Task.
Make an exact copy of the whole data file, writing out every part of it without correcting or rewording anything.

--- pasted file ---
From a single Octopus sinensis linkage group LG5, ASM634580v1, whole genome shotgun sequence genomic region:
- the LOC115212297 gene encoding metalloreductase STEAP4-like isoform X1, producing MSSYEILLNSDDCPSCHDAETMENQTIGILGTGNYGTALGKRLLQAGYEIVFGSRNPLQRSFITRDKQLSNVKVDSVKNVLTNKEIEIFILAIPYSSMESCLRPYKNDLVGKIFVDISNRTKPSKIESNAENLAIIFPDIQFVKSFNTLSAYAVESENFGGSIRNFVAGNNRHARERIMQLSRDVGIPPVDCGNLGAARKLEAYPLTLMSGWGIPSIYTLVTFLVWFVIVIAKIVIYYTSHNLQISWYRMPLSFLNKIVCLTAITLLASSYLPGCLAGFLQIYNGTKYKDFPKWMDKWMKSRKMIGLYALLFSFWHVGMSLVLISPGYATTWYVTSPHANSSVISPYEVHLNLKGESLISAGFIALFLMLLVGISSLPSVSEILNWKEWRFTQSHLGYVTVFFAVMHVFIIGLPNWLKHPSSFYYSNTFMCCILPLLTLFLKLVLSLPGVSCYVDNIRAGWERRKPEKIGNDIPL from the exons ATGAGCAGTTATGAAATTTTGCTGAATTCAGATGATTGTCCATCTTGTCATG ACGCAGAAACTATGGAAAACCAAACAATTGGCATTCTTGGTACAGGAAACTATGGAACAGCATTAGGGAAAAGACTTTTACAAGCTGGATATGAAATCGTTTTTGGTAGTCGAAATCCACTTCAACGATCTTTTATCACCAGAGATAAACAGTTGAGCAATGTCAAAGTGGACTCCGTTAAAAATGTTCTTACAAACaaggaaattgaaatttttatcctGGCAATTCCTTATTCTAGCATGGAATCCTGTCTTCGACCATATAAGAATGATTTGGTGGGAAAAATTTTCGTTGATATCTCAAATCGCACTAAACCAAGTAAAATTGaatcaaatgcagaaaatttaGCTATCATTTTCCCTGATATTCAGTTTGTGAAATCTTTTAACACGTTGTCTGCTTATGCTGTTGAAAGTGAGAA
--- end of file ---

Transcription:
From a single Octopus sinensis linkage group LG5, ASM634580v1, whole genome shotgun sequence genomic region:
- the LOC115212297 gene encoding metalloreductase STEAP4-like isoform X1, producing MSSYEILLNSDDCPSCHDAETMENQTIGILGTGNYGTALGKRLLQAGYEIVFGSRNPLQRSFITRDKQLSNVKVDSVKNVLTNKEIEIFILAIPYSSMESCLRPYKNDLVGKIFVDISNRTKPSKIESNAENLAIIFPDIQFVKSFNTLSAYAVESENFGGSIRNFVAGNNRHARERIMQLSRDVGIPPVDCGNLGAARKLEAYPLTLMSGWGIPSIYTLVTFLVWFVIVIAKIVIYYTSHNLQISWYRMPLSFLNKIVCLTAITLLASSYLPGCLAGFLQIYNGTKYKDFPKWMDKWMKSRKMIGLYALLFSFWHVGMSLVLISPGYATTWYVTSPHANSSVISPYEVHLNLKGESLISAGFIALFLMLLVGISSLPSVSEILNWKEWRFTQSHLGYVTVFFAVMHVFIIGLPNWLKHPSSFYYSNTFMCCILPLLTLFLKLVLSLPGVSCYVDNIRAGWERRKPEKIGNDIPL from the exons ATGAGCAGTTATGAAATTTTGCTGAATTCAGATGATTGTCCATCTTGTCATG ACGCAGAAACTATGGAAAACCAAACAATTGGCATTCTTGGTACAGGAAACTATGGAACAGCATTAGGGAAAAGACTTTTACAAGCTGGATATGAAATCGTTTTTGGTAGTCGAAATCCACTTCAACGATCTTTTATCACCAGAGATAAACAGTTGAGCAATGTCAAAGTGGACTCCGTTAAAAATGTTCTTACAAACaaggaaattgaaatttttatcctGGCAATTCCTTATTCTAGCATGGAATCCTGTCTTCGACCATATAAGAATGATTTGGTGGGAAAAATTTTCGTTGATATCTCAAATCGCACTAAACCAAGTAAAATTGaatcaaatgcagaaaatttaGCTATCATTTTCCCTGATATTCAGTTTGTGAAATCTTTTAACACGTTGTCTGCTTATGCTGTTGAAAGTGAGAA